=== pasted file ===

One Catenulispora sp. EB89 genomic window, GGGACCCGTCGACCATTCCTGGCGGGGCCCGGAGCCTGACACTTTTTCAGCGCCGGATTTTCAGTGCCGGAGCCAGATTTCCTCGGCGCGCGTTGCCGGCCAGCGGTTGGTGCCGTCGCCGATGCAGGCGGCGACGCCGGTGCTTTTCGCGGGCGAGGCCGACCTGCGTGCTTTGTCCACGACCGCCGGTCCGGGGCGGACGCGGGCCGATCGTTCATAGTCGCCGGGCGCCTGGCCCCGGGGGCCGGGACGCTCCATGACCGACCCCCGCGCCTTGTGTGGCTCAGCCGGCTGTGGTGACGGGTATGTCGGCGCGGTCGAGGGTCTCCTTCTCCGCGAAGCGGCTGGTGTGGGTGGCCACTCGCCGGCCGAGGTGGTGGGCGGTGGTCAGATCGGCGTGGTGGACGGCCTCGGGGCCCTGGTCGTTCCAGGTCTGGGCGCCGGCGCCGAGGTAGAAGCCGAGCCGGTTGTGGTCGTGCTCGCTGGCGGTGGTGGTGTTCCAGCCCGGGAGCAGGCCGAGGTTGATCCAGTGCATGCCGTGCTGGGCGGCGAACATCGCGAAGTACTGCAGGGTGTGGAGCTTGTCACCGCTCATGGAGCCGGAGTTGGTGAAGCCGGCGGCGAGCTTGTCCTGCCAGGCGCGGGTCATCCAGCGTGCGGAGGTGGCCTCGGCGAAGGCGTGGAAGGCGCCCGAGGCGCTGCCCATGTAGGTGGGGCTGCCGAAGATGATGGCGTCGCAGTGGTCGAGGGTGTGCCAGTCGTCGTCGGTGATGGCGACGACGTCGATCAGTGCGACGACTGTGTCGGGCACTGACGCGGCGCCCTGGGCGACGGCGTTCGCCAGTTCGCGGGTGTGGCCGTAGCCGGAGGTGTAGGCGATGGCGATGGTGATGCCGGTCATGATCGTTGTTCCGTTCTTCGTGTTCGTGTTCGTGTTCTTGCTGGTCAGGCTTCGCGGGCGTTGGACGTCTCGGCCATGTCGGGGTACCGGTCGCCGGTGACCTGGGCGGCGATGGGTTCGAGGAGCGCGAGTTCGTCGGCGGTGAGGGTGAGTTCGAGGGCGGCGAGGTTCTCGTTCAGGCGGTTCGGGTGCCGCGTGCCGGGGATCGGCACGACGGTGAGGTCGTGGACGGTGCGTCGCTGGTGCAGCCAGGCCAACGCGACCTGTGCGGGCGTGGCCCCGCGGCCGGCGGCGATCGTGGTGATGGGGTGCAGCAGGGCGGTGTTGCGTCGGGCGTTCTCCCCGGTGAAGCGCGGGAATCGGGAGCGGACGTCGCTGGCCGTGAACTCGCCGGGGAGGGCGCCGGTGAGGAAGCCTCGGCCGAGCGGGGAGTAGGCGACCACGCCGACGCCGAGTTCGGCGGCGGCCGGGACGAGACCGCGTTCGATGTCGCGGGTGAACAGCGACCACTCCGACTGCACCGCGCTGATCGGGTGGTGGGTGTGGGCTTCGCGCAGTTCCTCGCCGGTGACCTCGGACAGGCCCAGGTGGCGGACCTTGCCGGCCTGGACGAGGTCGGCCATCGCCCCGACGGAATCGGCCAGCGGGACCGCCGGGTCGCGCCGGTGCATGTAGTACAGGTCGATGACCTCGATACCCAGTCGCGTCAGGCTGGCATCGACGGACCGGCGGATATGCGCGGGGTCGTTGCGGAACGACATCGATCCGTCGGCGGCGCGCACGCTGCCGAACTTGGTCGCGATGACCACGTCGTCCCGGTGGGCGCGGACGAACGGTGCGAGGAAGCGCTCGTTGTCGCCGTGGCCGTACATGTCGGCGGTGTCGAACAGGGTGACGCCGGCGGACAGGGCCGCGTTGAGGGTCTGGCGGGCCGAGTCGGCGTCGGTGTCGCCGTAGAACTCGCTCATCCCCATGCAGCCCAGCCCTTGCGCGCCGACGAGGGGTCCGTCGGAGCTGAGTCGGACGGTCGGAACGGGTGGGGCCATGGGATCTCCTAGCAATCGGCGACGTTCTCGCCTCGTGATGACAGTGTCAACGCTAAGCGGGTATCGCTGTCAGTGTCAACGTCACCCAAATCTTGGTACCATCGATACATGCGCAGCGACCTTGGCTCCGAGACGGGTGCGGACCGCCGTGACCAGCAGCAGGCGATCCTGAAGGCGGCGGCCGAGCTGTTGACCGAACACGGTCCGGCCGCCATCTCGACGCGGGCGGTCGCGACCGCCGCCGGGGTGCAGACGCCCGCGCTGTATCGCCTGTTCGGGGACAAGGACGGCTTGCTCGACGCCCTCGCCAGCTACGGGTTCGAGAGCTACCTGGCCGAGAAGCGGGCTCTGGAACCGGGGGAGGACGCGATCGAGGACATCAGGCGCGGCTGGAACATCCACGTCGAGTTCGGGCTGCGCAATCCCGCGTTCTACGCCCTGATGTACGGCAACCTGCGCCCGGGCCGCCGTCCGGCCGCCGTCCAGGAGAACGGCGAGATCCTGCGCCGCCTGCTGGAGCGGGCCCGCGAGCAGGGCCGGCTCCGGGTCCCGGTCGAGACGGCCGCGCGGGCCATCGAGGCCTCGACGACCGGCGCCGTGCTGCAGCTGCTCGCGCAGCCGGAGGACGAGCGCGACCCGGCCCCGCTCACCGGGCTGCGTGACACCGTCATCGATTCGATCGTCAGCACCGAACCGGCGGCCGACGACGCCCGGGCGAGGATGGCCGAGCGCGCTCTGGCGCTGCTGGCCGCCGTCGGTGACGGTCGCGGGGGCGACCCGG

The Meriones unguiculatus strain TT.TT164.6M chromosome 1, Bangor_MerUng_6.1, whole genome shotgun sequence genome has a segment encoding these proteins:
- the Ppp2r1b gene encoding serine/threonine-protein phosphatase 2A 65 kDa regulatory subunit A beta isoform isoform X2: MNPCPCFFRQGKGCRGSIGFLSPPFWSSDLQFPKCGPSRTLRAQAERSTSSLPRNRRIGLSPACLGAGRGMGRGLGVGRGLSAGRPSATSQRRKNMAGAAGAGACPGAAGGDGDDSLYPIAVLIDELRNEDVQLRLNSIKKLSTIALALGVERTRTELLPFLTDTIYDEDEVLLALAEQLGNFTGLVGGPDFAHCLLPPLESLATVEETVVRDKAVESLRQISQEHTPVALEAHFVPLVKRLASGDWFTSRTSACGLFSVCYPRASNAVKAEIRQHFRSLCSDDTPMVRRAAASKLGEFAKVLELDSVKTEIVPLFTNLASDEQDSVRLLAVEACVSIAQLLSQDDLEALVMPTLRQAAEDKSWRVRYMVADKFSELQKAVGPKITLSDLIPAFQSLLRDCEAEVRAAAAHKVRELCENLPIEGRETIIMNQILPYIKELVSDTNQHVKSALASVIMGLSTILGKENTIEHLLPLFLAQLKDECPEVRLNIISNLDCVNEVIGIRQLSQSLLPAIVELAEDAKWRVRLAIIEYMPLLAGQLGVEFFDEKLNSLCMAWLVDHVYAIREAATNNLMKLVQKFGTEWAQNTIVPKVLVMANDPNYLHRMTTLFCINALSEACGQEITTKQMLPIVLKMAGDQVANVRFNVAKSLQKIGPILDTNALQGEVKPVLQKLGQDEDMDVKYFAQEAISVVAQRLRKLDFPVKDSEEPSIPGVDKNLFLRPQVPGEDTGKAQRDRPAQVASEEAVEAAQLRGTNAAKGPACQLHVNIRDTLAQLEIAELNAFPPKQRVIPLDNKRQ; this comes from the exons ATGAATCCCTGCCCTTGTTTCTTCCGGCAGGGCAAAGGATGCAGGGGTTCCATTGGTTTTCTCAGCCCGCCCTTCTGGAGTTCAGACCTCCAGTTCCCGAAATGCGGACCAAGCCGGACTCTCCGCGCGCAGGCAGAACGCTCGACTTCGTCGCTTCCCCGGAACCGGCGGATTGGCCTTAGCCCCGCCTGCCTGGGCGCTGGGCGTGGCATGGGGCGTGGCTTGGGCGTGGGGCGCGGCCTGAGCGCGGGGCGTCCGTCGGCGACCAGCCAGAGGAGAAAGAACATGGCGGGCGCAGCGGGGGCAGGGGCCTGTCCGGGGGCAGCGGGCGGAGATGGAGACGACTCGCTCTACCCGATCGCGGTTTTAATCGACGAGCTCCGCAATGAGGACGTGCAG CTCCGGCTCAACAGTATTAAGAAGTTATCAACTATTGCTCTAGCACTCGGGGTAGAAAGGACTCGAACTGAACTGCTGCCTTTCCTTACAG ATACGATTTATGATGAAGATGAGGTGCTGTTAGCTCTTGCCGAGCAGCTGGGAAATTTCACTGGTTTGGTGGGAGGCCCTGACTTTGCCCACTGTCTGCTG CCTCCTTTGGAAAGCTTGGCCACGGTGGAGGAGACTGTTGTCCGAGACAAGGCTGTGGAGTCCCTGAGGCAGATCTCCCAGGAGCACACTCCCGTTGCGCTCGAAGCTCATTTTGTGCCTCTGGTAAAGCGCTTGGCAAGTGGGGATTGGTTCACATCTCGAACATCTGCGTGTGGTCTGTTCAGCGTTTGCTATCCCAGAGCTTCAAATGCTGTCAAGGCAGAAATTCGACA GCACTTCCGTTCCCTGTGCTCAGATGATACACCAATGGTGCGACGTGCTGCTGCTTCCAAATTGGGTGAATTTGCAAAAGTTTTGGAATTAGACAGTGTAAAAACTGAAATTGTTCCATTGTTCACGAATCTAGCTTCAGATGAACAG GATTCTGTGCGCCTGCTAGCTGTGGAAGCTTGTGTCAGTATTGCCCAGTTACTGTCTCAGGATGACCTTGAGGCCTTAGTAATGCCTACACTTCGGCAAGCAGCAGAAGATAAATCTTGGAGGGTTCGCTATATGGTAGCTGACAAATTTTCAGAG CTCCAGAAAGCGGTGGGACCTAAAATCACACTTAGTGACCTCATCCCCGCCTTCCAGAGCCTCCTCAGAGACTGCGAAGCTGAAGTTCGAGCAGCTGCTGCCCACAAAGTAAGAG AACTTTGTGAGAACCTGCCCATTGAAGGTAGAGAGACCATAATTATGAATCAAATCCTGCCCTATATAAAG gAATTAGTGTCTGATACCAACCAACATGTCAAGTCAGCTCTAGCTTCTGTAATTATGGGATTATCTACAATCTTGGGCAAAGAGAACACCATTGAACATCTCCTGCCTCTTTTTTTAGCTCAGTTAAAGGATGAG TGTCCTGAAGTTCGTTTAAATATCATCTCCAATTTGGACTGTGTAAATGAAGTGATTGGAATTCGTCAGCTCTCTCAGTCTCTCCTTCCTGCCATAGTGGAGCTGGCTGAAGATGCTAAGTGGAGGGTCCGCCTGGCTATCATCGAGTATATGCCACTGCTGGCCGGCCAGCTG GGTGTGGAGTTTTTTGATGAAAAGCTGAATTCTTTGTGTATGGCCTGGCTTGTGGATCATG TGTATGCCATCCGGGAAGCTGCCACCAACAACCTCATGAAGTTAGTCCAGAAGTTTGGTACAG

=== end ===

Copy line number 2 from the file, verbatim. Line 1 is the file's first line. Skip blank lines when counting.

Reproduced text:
The Meriones unguiculatus strain TT.TT164.6M chromosome 1, Bangor_MerUng_6.1, whole genome shotgun sequence genome has a segment encoding these proteins: